Disco. ain't dead

i-f1ed343cbe0d7fe21e80b35943436236-BurnsChapman.jpgBruce Chapman, whose Disco. institute is still playing the greatest hits of the 1880s, writes that San Francisco is New Capital of California:

as a result of the recent election the state electorate apparently decided to be governed in its top leadership almost exclusively by San Franciscans.

I leave it as an exercise for the reader to decipher that sentence's syntax. I think he means "in the recent electionsâ¦," but you never know. The elections were 4 weeks ago, which is stretching the normal usage of "recent."

He continues with this trip down memory lane:

The newly recycled governor, Jerry Brown, is a former San Fran dweller who served a while recently as Mayor of Oakland. The Lt. Governor, Gavin Newsom, is stepping up from Mayor of San Francisco. Kamala Harris of San Francisco won a close race for Attorney General.

Now it's true that Brown used to live in San Francisco, having been born there in 1938. But he's lived in Oakland for a long time now, and spent 8 years as the city's mayor, leaving office in 2007.

I mention this for two reasons. First, the transparent "San Francisco is full of sucky hippies" theme is kinda hamfisted here. He has to reach back to Brown's high school years to tie him to San Francisco, for Pete's sake! And also I think he could do better with the whole "served a while recently" thing. "Served a while" sounds like it was his hobby. That's how the current mayor has treated the gig, but Brown worked hella hard to rebuild Oakland, and two terms is hardly something to sneeze at. As for "recently," he came to office in 1999, which is the last millennium. Again, stretching normal usage.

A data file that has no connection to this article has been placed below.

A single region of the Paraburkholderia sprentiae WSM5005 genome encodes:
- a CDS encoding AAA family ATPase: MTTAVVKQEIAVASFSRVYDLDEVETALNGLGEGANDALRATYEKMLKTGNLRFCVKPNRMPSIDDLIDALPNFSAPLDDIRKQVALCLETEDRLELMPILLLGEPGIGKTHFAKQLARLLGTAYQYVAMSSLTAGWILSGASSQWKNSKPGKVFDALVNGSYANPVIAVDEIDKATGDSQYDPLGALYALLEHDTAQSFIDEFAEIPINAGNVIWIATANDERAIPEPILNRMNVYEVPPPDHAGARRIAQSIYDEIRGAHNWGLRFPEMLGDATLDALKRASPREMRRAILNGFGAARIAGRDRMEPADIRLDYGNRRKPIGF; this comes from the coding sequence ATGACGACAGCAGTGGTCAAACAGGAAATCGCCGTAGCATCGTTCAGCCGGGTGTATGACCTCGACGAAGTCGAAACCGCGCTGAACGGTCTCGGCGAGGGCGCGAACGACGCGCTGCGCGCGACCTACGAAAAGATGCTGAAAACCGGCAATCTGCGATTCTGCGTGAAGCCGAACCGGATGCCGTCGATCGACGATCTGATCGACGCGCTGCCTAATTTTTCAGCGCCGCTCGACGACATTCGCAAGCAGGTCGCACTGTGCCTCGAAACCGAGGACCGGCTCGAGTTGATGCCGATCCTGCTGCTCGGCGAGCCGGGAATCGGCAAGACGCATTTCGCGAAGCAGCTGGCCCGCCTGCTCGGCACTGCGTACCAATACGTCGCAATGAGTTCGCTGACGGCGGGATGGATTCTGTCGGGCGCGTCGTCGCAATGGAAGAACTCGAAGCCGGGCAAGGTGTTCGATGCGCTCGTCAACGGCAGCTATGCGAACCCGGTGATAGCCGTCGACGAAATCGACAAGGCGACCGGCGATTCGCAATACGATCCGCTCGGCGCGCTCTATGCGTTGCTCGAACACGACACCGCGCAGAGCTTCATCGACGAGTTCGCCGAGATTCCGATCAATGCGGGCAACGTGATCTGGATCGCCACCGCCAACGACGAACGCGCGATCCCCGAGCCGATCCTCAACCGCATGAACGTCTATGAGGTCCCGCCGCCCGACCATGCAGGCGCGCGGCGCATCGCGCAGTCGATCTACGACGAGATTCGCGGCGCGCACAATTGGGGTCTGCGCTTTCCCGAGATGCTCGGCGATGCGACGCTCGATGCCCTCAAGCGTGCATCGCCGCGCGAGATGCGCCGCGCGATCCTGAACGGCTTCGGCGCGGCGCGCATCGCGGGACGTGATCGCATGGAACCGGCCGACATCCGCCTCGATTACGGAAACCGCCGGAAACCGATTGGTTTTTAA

Chapman's piece is filled with such mishandlings of time. Not just dredging up Brown's high school years in San Francisco, but dragging in Chapman's childhood (when San Francisco was a muddy mining camp), and a quip by Herb Caen, a quip which gave Caen used as a book title way back in 1949. One wonders if Chapman realizes that the Bay area is no longer a harbor for '49ers. It's not just the origin of American icons like Levi's jeans, but also modern giants like Apple Computer, Google, and Pixar. San Francisco values are fundamentally American, and I can't fathom why Chapman would have a problem with them.

And Chapman is right, the Bay area dominated the elections on November 2. Did it really take him a full 4 weeks to figure that out?

More like this

First, the transparent "San Francisco is full of sucky hippies" theme is kinda hamfisted here.

I doubt that's the particular dog whistle he's going for here, actually. If Chapman wanted to whip up fear of sucky hippies, he would have focused on Berkeley. The theme he's going for here is "San Francisco is full of deviant homosexuals and the people who recognize their civil rights love them."

When conservatives bitch about "San Francisco values," gay marriage is the first thing on the list.

By Anton Mates (not verified) on 01 Dec 2010 #permalink